Against the Grain

I will preface my comments by saying that I recently had an argument with a family member that may be coloring my perspective of this material. In reading these articles I found myself wanting to go against the grain, to question some of the assumptions I think are being made. In particular the ones surrounding Black Lives Matter. I accept the premise that the issue isn’t one only for African American Museums and African Americans to address. I also accept the premise that museums should challenge the status quo. Having said that I need to ask, “Are the limits to museum’s responsibilities?” Should all museums spend time looking for ways to address issues of race, or other discriminated groups such as LBGT? If I go the Historic Roseberry Museum in Donnelly, Idaho, should I expect something on Black Lives Matter? Should there be exhibits at the Buffalo Bill Center of the West about sexual identity and gender-related issues? My point is that not all museums have materials with which to connect to current events and, outside of major metropolitan areas, most museums don’t have a clientele interested in these topics. Should they be presented anyway?Grinch image

 

Of the articles I read, the LaBlond article resonated with me the most. Museum Island has amazing collections and to have refugees from the origin sites of some of their collection provides a perspective that would be informative and amazing. For those from the worn torn regions, this is clearly a wonderful opportunity to reconnect with their heritage. As Kefah Ali Deeb notes in the UNHCR video, there is also an opportunity to see a community that was rebuilt after an all-out war destroyed it.  If the guides make that connection for museum visitors it could indeed give them hope for the future of their own countries. As an American, I would love to have an English-language tour of the museums with the same presenters. That would give me an opportunity to connect with their homelands and their heritage in a way that would be unique and very meaningful.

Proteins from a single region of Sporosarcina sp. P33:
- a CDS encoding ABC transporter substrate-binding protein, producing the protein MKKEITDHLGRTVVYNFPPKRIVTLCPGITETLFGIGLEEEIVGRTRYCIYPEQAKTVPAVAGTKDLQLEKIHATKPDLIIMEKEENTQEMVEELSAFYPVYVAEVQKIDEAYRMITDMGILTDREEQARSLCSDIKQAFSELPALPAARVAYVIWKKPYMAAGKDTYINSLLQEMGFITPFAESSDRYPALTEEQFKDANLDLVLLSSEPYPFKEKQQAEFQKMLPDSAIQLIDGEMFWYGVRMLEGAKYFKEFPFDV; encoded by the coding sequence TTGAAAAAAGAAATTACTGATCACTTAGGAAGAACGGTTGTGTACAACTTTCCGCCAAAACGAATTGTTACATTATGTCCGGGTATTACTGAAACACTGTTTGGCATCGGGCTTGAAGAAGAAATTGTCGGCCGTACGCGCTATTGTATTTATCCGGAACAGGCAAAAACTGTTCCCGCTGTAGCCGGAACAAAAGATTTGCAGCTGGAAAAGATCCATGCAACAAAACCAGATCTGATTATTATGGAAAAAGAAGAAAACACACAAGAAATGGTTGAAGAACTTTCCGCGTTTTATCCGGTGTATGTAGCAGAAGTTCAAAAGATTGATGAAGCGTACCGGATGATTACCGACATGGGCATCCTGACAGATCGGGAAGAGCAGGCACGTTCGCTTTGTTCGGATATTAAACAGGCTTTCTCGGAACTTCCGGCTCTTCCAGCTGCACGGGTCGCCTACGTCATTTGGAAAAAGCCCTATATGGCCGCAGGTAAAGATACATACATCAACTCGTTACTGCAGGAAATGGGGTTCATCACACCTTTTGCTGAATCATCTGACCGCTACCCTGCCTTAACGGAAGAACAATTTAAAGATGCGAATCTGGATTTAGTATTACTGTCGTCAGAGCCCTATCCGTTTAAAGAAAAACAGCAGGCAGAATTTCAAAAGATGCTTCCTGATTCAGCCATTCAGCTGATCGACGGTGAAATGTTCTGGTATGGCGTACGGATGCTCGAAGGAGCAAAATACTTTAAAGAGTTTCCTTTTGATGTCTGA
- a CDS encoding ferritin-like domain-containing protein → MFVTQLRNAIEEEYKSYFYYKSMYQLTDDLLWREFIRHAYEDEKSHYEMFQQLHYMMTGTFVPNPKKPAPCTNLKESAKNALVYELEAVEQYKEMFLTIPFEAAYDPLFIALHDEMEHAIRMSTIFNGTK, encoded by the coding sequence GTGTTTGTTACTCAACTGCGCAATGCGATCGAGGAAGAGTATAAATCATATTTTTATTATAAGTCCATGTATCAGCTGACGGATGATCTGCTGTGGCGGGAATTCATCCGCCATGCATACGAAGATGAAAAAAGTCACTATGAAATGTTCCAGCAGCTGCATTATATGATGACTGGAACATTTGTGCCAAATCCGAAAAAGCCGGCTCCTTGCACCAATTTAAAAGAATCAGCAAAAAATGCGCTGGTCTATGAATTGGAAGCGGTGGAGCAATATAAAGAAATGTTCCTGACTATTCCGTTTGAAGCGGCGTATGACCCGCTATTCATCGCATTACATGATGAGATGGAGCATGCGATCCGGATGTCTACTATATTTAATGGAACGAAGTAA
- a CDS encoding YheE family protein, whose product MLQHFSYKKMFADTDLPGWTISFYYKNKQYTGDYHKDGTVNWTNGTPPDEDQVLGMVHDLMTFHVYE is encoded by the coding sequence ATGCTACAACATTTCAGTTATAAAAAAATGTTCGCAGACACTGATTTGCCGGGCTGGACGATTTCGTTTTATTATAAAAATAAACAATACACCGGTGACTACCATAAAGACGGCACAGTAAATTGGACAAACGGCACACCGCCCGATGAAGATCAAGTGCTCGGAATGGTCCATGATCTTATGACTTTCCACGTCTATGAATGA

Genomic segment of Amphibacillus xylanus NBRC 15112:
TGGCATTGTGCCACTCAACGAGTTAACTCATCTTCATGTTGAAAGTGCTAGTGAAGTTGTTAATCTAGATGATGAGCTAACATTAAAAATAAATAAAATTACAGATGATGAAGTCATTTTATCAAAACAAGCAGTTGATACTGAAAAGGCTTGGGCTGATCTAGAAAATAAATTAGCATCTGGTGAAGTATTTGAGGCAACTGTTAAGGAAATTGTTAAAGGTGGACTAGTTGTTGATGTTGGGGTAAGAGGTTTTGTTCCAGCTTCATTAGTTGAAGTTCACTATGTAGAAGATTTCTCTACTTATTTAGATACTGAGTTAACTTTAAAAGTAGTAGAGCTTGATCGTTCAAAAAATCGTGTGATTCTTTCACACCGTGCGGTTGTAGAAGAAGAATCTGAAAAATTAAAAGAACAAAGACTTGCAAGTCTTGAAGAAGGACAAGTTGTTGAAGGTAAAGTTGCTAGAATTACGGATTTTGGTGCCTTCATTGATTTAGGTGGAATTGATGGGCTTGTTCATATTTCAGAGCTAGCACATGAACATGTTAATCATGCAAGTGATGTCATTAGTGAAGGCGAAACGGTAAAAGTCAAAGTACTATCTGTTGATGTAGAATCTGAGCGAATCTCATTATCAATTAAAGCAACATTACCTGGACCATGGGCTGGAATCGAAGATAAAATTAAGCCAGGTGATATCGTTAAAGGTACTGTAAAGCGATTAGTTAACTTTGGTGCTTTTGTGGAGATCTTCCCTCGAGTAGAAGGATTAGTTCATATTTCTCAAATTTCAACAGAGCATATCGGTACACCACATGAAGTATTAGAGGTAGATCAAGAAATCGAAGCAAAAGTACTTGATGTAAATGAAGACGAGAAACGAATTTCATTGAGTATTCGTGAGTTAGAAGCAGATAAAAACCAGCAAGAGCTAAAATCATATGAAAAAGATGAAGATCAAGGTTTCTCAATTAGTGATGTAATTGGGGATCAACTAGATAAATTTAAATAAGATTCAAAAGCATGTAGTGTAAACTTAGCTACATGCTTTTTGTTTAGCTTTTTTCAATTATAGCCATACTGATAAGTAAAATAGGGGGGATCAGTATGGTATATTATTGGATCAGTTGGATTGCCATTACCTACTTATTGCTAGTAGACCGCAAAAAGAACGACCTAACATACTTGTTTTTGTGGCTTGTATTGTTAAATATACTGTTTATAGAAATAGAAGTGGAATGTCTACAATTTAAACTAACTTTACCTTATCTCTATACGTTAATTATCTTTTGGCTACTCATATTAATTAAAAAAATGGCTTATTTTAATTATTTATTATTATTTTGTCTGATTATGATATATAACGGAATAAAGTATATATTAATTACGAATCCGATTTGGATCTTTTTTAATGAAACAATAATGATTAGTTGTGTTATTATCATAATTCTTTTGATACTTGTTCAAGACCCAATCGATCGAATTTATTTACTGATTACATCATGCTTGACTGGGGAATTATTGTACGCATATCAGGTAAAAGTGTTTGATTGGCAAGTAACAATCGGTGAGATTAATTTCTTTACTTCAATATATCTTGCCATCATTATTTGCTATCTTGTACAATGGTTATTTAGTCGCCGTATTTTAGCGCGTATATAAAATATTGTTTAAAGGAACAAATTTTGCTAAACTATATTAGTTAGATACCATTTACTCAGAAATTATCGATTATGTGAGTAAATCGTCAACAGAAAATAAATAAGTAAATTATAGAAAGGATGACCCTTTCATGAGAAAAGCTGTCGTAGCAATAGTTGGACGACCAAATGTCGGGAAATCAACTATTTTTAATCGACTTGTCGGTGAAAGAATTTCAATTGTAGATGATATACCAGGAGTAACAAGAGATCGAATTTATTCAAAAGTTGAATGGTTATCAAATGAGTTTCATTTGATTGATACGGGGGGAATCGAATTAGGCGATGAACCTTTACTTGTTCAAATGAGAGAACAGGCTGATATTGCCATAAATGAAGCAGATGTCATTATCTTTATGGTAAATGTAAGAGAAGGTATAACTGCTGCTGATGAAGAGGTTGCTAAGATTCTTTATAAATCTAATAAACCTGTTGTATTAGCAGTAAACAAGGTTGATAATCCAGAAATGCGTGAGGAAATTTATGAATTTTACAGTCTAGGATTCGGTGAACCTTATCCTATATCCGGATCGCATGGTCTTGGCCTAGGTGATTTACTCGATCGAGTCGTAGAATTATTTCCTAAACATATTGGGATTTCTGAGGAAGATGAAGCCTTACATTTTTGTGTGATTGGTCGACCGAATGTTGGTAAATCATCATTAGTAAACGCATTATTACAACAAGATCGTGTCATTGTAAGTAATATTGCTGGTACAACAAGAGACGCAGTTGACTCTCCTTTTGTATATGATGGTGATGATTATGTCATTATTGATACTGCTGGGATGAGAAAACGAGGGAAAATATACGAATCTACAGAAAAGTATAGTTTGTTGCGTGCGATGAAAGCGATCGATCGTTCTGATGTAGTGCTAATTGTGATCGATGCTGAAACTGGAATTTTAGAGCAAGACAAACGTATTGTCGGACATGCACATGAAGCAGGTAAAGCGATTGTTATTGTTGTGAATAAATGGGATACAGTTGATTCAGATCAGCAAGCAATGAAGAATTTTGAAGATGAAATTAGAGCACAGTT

In closing, I want to ask the question I posed at the beginning, “What are the limits to museum’s responsibilities?” As a follow up to that question, who is responsible for determining those limits? Curators? Directors? Donors? Visitors?

One thought on “Against the Grain”

  1. No, I definitely don’t think it’s up to every single museum to talk about these things. But there are museums that are situated in just the right place at the right time, and may already contain artifacts and exhibits that would allow them to make connections between the past and present. I think of historical or cultural museums in places like Ferguson, or Baltimore, who could take some of the chaos surrounding those murders and the subsequent uprisings, and put them in a historical context. I would suggest the same for cities that, say, experienced large turnouts to the Women’s March in January. It’s not up to everyone, but those who have the opportunity to say something meaningful and can put it in perspective, definitely should.

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